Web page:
Kazakhstan: Tenge May Tumble Despite China’s $10-Billion Aid Package
A further devaluation of Kazakhstan’s national currency appears imminent, some analysts are saying.
Dmitry Pushkarev, chief of financial and economic analysis at 2Trade.ru, told the Nezavisimaya Gazeta daily on April 20 that the tenge’s value may tumble an additional 15 percent in the coming six months, as the Kazakhstani government struggles to stabilize its economy.
Although Kazakhstan just received a $10-billion assistance package from China, much of the aid money comes with strings attached. "The Chinese are pursuing their own interests by stimulating their exports to Kazakhstan, and the fact that half the credit comes from the Export-Import (Exim) Bank of China, says a lot," Pushkarev said.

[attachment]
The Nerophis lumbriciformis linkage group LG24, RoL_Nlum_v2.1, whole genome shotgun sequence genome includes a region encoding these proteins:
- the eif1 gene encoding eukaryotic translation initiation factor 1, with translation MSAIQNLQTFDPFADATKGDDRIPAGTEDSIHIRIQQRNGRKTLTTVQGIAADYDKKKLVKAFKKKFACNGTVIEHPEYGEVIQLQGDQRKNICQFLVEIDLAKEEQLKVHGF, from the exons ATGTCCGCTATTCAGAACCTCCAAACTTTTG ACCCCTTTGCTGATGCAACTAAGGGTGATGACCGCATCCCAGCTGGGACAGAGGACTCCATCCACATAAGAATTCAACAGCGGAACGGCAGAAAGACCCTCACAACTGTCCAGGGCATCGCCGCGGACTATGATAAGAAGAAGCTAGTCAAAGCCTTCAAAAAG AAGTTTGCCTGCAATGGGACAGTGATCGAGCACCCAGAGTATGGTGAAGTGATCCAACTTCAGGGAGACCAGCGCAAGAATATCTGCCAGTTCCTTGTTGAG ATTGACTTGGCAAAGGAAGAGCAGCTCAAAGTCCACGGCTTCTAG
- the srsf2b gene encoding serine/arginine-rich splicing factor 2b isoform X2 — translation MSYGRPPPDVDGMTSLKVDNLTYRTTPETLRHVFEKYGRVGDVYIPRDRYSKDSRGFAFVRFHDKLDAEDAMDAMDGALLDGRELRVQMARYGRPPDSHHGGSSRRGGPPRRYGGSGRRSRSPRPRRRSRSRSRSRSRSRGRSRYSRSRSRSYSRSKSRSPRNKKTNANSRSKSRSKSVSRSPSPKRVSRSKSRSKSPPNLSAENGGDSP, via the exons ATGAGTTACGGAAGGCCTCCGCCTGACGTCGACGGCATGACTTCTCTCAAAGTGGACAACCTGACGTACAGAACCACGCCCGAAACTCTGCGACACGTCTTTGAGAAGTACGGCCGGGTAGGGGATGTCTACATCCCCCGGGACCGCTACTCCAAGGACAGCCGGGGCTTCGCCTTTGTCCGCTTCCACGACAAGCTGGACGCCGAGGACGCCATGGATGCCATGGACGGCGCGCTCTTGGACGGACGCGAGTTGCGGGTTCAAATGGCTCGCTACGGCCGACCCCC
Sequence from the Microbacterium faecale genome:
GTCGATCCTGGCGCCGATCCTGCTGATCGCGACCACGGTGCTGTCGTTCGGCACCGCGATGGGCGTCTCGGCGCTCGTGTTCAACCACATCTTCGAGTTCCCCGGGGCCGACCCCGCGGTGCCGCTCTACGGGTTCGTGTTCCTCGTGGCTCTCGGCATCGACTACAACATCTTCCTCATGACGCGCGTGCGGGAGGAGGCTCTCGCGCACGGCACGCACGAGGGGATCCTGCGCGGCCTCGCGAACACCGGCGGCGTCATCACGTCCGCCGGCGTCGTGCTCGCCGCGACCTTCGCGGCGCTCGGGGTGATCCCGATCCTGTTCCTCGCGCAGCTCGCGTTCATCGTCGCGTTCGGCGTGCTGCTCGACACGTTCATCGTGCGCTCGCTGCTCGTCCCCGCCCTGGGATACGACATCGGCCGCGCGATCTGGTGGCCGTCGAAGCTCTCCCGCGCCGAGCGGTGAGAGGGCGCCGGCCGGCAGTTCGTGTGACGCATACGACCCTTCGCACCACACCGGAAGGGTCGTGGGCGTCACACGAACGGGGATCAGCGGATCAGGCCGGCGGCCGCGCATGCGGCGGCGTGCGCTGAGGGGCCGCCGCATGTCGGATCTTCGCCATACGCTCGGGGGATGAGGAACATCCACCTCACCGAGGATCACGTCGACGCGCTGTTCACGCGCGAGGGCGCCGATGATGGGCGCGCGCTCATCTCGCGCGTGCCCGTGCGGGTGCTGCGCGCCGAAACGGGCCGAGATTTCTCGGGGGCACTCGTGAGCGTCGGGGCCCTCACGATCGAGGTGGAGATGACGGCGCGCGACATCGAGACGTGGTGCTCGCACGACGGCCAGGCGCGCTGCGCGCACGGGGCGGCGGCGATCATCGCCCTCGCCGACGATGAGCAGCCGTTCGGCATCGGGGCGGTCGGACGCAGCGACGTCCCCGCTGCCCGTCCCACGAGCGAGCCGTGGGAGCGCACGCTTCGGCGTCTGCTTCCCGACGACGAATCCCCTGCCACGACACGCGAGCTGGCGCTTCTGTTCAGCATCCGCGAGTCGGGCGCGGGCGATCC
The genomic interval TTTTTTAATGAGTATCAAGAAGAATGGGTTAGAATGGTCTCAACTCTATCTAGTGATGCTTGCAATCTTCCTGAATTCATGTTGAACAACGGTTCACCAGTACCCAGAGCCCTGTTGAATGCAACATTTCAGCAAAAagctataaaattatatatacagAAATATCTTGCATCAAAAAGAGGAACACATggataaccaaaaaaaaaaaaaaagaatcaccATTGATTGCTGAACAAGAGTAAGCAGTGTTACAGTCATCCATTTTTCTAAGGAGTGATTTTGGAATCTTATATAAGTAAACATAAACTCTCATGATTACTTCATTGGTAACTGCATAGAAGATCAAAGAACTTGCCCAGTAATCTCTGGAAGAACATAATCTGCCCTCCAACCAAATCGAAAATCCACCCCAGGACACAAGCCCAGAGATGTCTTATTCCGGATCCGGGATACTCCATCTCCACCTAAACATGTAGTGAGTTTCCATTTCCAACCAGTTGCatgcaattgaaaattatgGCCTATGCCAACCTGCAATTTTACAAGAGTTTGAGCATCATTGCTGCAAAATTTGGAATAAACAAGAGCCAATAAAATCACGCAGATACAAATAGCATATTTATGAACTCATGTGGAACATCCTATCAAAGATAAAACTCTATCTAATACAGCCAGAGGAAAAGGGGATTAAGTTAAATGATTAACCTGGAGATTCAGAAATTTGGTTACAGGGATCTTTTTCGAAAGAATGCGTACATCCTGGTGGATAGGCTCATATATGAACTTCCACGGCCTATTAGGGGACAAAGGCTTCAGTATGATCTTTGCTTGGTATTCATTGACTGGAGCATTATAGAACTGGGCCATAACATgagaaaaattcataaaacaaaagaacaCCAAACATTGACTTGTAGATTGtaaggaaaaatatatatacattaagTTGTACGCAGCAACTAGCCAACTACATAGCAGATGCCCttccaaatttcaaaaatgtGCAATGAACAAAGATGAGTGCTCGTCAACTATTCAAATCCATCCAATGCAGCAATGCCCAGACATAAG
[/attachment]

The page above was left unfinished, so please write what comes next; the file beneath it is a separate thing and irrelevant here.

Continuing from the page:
"The (Chinese) money (also) does not cover consumers’ credit debt to the banking sector."
Denis Popov, a senior analyst with NetTrader, said it was not in China’s interests to see the tenge tumble, but warned forces beyond either Beijing or Astana’s control could yet scupper the Kazakhstani currency.
"If the price of oil continues to stay above the $50 per barrel mark, then this $5 billion (in Chinese aid) may be enough until the end of the year. If the price drops below $40, then these funds may not be sufficient to maintain the course of the tenge for a month," he warned, according to Eurasianet